Since ceasefires in Myanmar’s ethnic regions, land has replaced guns as key to lasting peace, experts say, with public meeting on May 9 to raise ethnic concerns on land issues
YANGON (Thomson Reuters Foundation) - Myanmar needs to recognise the indigenous land tenure systems practiced by ethnic groups and take their concerns on land seriously if it is to build long-lasting peace, experts said on the eve of the first public meeting where ethnic views on land conflicts will be heard.
Myanmar has been at war with its ethnic minority groups - which make up about a third of the country’s population of 60 million - since independence from British colonial rule in 1948. Many of the minorities, living in some of the most resource-rich areas, resent what they see as domination by the majority Burman community.
Myanmar's military-backed civilian government came to power in March 2011, ending half a century of iron-fisted military rule, and has since reached ceasefire agreements with about a dozen ethnic armed groups.
Peace talks between the Kachin Independence Army (KIA) and the government have yet to bear fruit, and fighting is still raging in the country’s north, but other agreements signed so far have raised hopes that Myanmar may finally be able to end decades of ethnic tensions.
“Increasingly, as the power of guns diminishes because we have some ceasefires, then land and resources become much more important in these negotiations,” said Tobias Jackson, advisor for the Land Core Group, a network of local and international non-governmental organisations working on agriculture issues in Myanmar.
Land and resources should be looked at as “livelihood fundamentals in terms of conflicts, ceasefires and peace,” Jackson added.
Yet the current debate on land in Myanmar has not focused around the needs, demands and desires of ethnic populations, experts say.
In fact, the general public and Myanmar’s mainstream media have little awareness of ethnic concerns, said Yangon-based Tom Kramer from the Transnational Institute (TNI).
The Land Core Group and TNI, together with other organisations, are holding on May 9 a public meeting at which ethnic groups will discuss land tenure security and land-use rights.
NEW LAWS FACILITATE LAND GRABS
Land is a politically and economically sensitive issue in Myanmar, where 70 percent of the population depends on agriculture.
The sector accounts for 43 percent of the economy, and farming is the only livelihood for millions of households. All land is owned by the government, but farmers are given land-use or tillage rights.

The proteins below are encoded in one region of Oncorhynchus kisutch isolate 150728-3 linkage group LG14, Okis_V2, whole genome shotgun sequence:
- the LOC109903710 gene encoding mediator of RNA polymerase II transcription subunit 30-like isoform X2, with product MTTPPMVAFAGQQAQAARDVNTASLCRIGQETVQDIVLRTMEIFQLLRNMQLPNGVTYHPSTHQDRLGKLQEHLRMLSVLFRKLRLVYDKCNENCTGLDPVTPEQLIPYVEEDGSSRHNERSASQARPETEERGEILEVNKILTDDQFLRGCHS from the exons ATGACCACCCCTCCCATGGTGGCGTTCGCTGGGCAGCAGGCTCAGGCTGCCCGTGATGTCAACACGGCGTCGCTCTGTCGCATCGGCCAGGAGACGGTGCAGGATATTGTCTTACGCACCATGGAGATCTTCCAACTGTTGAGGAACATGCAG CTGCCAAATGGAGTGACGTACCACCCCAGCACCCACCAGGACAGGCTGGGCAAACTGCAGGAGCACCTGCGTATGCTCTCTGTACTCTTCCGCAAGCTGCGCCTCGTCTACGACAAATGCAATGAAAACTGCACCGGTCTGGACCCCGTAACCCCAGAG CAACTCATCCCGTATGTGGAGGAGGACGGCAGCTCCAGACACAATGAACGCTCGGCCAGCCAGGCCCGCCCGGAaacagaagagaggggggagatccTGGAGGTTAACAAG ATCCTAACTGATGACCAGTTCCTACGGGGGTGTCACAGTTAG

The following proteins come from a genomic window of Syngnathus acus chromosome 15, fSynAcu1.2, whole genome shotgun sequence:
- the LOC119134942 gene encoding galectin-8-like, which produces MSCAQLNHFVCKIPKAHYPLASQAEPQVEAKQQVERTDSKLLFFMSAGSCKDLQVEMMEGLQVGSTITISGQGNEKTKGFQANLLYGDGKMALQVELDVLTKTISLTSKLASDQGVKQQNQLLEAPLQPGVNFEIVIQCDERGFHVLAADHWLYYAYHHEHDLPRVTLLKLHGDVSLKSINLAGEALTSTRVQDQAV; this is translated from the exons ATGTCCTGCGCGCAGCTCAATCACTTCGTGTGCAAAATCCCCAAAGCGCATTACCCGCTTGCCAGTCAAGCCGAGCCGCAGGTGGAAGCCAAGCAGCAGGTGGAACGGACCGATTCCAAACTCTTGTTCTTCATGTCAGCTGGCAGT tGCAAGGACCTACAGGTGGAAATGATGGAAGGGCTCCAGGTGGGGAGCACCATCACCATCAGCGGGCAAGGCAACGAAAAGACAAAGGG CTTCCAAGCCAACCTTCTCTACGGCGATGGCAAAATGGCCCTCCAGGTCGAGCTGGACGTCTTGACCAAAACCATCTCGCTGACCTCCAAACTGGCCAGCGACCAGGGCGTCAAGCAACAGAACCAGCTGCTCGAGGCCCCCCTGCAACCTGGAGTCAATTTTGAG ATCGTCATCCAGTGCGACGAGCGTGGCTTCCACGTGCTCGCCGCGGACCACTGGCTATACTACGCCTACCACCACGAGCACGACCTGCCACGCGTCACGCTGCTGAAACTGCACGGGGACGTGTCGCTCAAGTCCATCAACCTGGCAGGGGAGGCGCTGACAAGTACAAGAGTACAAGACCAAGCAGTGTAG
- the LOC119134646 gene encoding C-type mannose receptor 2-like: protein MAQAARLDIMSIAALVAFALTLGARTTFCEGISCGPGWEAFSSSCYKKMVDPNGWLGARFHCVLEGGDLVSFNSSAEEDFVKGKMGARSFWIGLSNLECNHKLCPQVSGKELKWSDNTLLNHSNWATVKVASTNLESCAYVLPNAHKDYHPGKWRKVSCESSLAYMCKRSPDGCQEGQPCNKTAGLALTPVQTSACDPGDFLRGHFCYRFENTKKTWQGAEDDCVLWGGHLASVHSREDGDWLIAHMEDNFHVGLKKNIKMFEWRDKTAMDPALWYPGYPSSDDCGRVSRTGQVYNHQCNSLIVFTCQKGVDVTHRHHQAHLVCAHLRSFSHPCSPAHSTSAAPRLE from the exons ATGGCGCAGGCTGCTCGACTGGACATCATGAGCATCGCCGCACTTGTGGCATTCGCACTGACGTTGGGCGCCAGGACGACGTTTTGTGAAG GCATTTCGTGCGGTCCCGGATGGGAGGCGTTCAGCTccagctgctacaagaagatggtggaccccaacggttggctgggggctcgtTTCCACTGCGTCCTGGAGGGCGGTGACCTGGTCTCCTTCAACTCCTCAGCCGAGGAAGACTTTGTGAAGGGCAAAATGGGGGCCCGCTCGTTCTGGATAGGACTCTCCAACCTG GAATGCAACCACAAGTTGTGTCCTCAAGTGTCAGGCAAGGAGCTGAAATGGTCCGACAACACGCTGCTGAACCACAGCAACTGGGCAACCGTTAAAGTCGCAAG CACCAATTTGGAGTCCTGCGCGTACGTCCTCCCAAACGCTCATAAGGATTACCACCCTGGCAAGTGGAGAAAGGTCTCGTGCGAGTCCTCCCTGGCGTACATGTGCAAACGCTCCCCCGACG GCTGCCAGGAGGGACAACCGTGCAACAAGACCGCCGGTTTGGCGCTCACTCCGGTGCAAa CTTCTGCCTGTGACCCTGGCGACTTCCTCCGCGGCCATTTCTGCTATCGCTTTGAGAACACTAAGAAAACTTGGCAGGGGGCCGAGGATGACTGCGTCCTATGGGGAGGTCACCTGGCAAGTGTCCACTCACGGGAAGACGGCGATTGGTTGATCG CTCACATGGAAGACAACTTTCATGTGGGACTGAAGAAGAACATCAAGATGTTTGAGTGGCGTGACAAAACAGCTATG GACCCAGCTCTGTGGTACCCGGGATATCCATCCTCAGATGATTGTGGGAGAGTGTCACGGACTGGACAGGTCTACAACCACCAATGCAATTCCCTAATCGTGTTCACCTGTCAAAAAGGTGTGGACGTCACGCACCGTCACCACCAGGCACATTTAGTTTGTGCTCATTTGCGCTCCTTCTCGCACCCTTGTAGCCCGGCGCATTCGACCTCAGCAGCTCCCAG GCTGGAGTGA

Over the past decades, there have been numerous land acquisitions - called land grabs by the media - for infrastructure, development or large-scale agricultural projects. Protests take place across the country almost every day.
In March 2012, the government passed two new land bills, supposedly designed to help farmers with land rights. In fact, however, they provide little protection and could make more farmers landless, say activists.
Experts say the laws also do not address shifting cultivation practised by many ethnic groups in upland, border areas. Under the laws, the government could consider such land vacant and give it to companies for large-scale infrastructure.
“The new laws are mainly seen to benefit local and international companies and not the majority smallholder farmers, especially in Burma’s ethnic borderlands,” said TNI’s Kramer.
“Furthermore, in combination with new ceasefires with armed ethnic opposition groups, the laws have already begun to facilitate land grabbing in conflict-affected areas.”
A recent report by Karen Human Rights Group (KHRG) paints a similar picture, saying the pace of exploitative land acquisitions by local and foreign players has intensified following a January 2012 ceasefire that ended more than six decades of war between the government and the Karen National Union (KNU).
Jackson says foreign investors and multilateral organisations should also take ethnic concerns on land seriously.
“The international community is ramping up its aid and development engagements in Myanmar,” he said. “They have the chance to either help smallholder farmers through their programmes or reinforce existing stereotypes and biases towards large-scale industrial agriculture, which could lead to continued if not heightened social unrest or conflict.”
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